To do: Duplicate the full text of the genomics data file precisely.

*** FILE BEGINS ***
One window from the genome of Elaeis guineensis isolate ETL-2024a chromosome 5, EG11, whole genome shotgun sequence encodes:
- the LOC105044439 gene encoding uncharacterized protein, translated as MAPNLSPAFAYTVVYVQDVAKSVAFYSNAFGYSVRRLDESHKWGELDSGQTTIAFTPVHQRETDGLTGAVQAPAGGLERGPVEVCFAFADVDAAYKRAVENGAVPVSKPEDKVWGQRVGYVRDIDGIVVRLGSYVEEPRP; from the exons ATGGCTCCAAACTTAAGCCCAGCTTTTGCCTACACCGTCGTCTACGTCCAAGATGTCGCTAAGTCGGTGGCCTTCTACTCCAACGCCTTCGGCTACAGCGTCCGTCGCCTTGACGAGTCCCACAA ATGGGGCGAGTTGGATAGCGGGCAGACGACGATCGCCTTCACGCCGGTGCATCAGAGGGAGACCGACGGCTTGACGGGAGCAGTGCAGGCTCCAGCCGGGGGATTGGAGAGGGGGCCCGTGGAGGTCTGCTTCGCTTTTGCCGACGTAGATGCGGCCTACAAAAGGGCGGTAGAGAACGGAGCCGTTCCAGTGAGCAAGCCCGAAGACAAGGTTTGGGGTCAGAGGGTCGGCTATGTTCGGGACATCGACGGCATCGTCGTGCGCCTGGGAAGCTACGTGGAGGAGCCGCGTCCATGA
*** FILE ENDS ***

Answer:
One window from the genome of Elaeis guineensis isolate ETL-2024a chromosome 5, EG11, whole genome shotgun sequence encodes:
- the LOC105044439 gene encoding uncharacterized protein, translated as MAPNLSPAFAYTVVYVQDVAKSVAFYSNAFGYSVRRLDESHKWGELDSGQTTIAFTPVHQRETDGLTGAVQAPAGGLERGPVEVCFAFADVDAAYKRAVENGAVPVSKPEDKVWGQRVGYVRDIDGIVVRLGSYVEEPRP; from the exons ATGGCTCCAAACTTAAGCCCAGCTTTTGCCTACACCGTCGTCTACGTCCAAGATGTCGCTAAGTCGGTGGCCTTCTACTCCAACGCCTTCGGCTACAGCGTCCGTCGCCTTGACGAGTCCCACAA ATGGGGCGAGTTGGATAGCGGGCAGACGACGATCGCCTTCACGCCGGTGCATCAGAGGGAGACCGACGGCTTGACGGGAGCAGTGCAGGCTCCAGCCGGGGGATTGGAGAGGGGGCCCGTGGAGGTCTGCTTCGCTTTTGCCGACGTAGATGCGGCCTACAAAAGGGCGGTAGAGAACGGAGCCGTTCCAGTGAGCAAGCCCGAAGACAAGGTTTGGGGTCAGAGGGTCGGCTATGTTCGGGACATCGACGGCATCGTCGTGCGCCTGGGAAGCTACGTGGAGGAGCCGCGTCCATGA